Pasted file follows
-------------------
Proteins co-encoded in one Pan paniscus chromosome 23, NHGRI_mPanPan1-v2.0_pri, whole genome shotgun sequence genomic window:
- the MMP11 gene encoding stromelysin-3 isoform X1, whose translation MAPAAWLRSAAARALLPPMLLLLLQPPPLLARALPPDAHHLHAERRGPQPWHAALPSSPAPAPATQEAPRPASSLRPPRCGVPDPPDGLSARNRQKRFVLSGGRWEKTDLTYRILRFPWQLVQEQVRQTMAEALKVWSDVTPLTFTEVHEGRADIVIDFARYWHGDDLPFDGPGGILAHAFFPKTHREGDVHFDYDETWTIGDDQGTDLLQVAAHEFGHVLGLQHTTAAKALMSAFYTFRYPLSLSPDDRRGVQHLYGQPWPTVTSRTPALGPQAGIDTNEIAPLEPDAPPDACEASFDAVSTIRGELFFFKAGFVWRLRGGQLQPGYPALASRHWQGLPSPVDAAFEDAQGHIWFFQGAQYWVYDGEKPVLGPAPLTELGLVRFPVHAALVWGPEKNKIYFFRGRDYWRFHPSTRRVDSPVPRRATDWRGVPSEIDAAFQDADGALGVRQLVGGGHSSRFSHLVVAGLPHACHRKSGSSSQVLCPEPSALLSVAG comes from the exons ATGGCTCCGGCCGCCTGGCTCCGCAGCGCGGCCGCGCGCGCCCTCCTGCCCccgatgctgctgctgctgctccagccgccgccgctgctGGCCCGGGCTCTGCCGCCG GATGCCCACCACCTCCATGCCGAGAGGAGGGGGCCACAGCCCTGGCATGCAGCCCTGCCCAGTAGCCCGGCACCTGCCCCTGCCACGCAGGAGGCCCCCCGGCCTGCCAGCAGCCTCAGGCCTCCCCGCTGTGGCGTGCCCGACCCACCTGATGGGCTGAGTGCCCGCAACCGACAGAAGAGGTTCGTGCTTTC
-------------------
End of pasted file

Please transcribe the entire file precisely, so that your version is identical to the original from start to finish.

Proteins co-encoded in one Pan paniscus chromosome 23, NHGRI_mPanPan1-v2.0_pri, whole genome shotgun sequence genomic window:
- the MMP11 gene encoding stromelysin-3 isoform X1, whose translation MAPAAWLRSAAARALLPPMLLLLLQPPPLLARALPPDAHHLHAERRGPQPWHAALPSSPAPAPATQEAPRPASSLRPPRCGVPDPPDGLSARNRQKRFVLSGGRWEKTDLTYRILRFPWQLVQEQVRQTMAEALKVWSDVTPLTFTEVHEGRADIVIDFARYWHGDDLPFDGPGGILAHAFFPKTHREGDVHFDYDETWTIGDDQGTDLLQVAAHEFGHVLGLQHTTAAKALMSAFYTFRYPLSLSPDDRRGVQHLYGQPWPTVTSRTPALGPQAGIDTNEIAPLEPDAPPDACEASFDAVSTIRGELFFFKAGFVWRLRGGQLQPGYPALASRHWQGLPSPVDAAFEDAQGHIWFFQGAQYWVYDGEKPVLGPAPLTELGLVRFPVHAALVWGPEKNKIYFFRGRDYWRFHPSTRRVDSPVPRRATDWRGVPSEIDAAFQDADGALGVRQLVGGGHSSRFSHLVVAGLPHACHRKSGSSSQVLCPEPSALLSVAG comes from the exons ATGGCTCCGGCCGCCTGGCTCCGCAGCGCGGCCGCGCGCGCCCTCCTGCCCccgatgctgctgctgctgctccagccgccgccgctgctGGCCCGGGCTCTGCCGCCG GATGCCCACCACCTCCATGCCGAGAGGAGGGGGCCACAGCCCTGGCATGCAGCCCTGCCCAGTAGCCCGGCACCTGCCCCTGCCACGCAGGAGGCCCCCCGGCCTGCCAGCAGCCTCAGGCCTCCCCGCTGTGGCGTGCCCGACCCACCTGATGGGCTGAGTGCCCGCAACCGACAGAAGAGGTTCGTGCTTTC